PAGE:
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finished up the text version

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@gregkh authored
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  1. +210 −72 maintainer.txt
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282 maintainer.txt
@@ -291,13 +291,16 @@ encounter on a consistant basis.
So when you think we are acting grumpy, remember, how would you act if you
had to deal with this all of the time?
-
Let's get back to what the goal is here. You want to create a patch that
is accepted as it does something that you want to do in Linux. The
maintainer wants to reject it.
-Seriously. It's easier for the maintainer to not accept your code at all.
-To accept it, it takes time to review it, apply it, send it on up the
+---------
+
+ It is in my self-interest to ignore your patch
+
+Seriously. It's easier for the me to not accept your code at all. To
+accept it, it takes time to review it, apply it, send it on up the
development chain, handle any problems that might happen with the patch,
accept responsibility for the patch, possibly fix any problems that happen
later on when you disappear, and maintain it for the next 20 years.
@@ -311,6 +314,10 @@ normal work they do in the kernel every day.
So you can see how it's in my interest to ignore your patch. And it's in
your interest to keep me from ignoring it, because you want it accepted.
+---------
+
+ Give me no excuse to reject your patch
+
So your goal is, when sending a patch, is to give me NO excuse to not
accept it. To make it such that if I ignore it, or reject it, I am the one
that is the problem here, not you.
@@ -320,38 +327,205 @@ What can you do to keep me from rejecting your patch outright.
First off, don't do any of the things I listed above, that's obvious,
right? But that's a "do not do" list, how about a list of what to do:
- - proper coding style
- - checkpatch.pl clean
- - proper people and mailing lists cc:ed (get_maintainer.pl)
- - proper subject
- - small incremental change
- - "obviously" correct
- - good description of WHY the patch is needed
- - tell me which tree it was made against if there is any question
- - if multiple patches:
- - tell me the ordering
- - each patch needs to build properly and not break the build at any
- step along the way
- - make sure it applies, with no fuzz.
- - make sure it builds
- - make sure it works, if possible.
- - don't ignore comments
- - don't resend without saying why you are resending the patch
+---------
+
+ Proper coding style
+
+This is documented, there should not be any reason to ever get this wrong.
+Or to think that you are above following the rules, that's just asking for
+the patch to be rejected.
+
+---------
+
+ scripts/checkpatch.pl clean
+
+We even have a tool that automatically checks your patch to ensure that you
+got the coding style correct, and that other common problems are avoided.
+
+If you don't run this tool, the maintainer will, and will get mad when it
+finds problems that you should have solved before sending it to them.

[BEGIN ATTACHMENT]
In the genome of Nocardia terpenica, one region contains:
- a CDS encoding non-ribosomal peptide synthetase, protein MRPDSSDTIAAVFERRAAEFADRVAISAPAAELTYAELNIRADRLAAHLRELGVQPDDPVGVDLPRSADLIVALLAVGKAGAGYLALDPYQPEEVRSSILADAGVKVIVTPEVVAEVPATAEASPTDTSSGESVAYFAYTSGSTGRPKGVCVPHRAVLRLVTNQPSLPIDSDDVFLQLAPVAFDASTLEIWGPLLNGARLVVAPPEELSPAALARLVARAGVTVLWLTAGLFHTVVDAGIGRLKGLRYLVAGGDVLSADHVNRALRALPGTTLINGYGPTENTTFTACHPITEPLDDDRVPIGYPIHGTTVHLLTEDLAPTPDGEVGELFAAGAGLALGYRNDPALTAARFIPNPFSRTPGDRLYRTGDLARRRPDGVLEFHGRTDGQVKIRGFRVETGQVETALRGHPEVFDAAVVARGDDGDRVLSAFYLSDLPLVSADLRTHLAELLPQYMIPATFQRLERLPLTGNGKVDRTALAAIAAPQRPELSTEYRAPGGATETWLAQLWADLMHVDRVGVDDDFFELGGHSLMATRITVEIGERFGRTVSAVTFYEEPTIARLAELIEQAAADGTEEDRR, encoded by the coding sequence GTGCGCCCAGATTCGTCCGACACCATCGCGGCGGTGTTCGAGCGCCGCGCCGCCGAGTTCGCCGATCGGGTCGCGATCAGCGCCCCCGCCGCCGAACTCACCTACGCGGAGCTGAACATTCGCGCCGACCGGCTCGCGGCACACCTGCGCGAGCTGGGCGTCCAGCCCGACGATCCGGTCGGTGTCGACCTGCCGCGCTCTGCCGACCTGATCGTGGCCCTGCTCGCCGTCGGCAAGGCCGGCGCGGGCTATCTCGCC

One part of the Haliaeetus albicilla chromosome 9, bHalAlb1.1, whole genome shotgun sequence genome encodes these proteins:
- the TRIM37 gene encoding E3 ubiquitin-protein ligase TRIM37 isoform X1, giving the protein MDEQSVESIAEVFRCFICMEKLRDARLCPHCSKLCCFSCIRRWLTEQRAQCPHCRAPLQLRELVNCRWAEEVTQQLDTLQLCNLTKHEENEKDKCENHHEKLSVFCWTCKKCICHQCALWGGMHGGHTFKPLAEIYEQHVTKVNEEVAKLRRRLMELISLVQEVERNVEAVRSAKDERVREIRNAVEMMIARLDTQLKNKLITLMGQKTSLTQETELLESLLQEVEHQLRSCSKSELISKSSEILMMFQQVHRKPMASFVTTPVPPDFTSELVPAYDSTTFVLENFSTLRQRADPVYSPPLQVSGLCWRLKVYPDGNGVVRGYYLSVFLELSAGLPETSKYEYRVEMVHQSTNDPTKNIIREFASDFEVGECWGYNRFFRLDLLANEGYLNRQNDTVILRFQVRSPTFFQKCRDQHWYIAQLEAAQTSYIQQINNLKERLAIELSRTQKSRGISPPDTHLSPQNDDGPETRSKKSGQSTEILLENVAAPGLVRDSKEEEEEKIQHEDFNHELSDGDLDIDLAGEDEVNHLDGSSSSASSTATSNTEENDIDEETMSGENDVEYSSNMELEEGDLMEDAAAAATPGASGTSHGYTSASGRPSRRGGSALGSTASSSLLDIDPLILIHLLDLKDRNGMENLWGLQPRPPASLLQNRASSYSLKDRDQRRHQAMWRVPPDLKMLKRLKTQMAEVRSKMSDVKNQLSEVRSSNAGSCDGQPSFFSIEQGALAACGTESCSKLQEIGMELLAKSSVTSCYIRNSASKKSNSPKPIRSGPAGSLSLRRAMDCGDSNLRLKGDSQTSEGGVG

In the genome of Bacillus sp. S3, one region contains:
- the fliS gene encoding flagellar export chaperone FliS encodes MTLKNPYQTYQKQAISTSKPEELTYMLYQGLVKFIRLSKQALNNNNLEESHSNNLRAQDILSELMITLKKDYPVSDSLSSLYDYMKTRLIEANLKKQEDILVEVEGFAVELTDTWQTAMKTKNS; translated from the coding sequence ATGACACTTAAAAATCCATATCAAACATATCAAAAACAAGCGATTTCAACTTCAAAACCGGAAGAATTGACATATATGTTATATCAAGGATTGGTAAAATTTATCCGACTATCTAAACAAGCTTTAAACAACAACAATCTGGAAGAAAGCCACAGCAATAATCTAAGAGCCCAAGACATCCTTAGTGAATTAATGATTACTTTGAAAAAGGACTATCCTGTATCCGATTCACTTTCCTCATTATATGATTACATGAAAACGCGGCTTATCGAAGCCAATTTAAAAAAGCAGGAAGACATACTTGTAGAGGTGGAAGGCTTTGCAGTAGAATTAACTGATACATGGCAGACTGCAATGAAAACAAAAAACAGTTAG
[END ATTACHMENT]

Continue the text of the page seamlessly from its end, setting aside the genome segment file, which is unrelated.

+
+---------
+
+ Sent to proper people and lists
+
+I have an email bot that if you ever send a patch to only me, and not any
+mailing list, instantly rejects it and tells you to resend it and copy the
+proper people and mailing lists.
+
+Linux kernel development is done in public, not private, and it doesn't
+scale to send patches or emails to only individual developers. We all have
+subsystem-specific mailing lists, use them, that way other people can
+review your patches, and comment on them, and you don't overburden the
+individual subsystem maintainers any more than they already are.
+
+---------
+
+ Sent to proper people and lists
+
+ scripts/get_maintainer.pl
+
+Look, we even have a tool that you run on your patch, and it digs through
+the MAINTAINERS file and the git history, and figures out who to send the
+patch to, and what mailing lists to copy at the same time.
+
+Use it.
-If you do all of that, here's what I will do for you:
- - respond to the patch in 1-2 weeks (longer if in middle of merge
- window, or if at conferences.)
- - offer constructuve criticism of the patch
+---------
+
+ Proper Subject:
+
+Make the subject of your patch something that makes sense. Don't me a 20
+patch series that for every individual patch says, "Fixes problems in
+driver" like some people have done in the past.
+
+---------
+
+ Proper changelog comment
+
+In the body of the email, describe the patch, what it does. And most
+importantly:
+
+---------
+
+ Description of WHY it is needed
+
+Too many times we see patches that say exactly what the patch does. Which
+is stupid because we know how to read code, what we want to know is why the
+change is being made, and from that we can determine if it really is needed
+or not.
+
+---------
-If this happens, don't ignore it. Don't wait 2 weeks to respond, as I will
-have forgotten what I wrote. Or, don't resend a patch that you think just
-fixed up all of the issues I wrote, without saying what you changed in the
-previous version.
+ Small incremental change
+Patches are not supposed to be big huge rewrites of things. That's not how
+we do development. You need to make each patch a small one-item change.
+Break your larger change up into a set of small, individual, steps. Like
+your math professor said, "show your work". We want to see all the steps
+you make along the way to complete your larger goal.
- - let the author know when the apply the patch, and where it can be found
+---------
+
+ "obviously" correct
+
+Make it the patch is so simple and obvious that I would be foolish to
+reject it. I need to read it and say, "of course, I can't belive we didn't
+do that in the past, how stupid we never did this before!"
+
+---------
+
+ Which tree it was made against
+
+If you create a patch against a different development tree than the person
+you are sending it to, let them know. If you made it against an obsolete
+vendor enterprise kernel release, tell them. Don't make them guess. If
+you make me guess, I will guess wrong, that's just the way it goes.
+
+---------
+
+ If multiple patches, state the order
+
+Number your patches, don't rely on my email client receiving them in the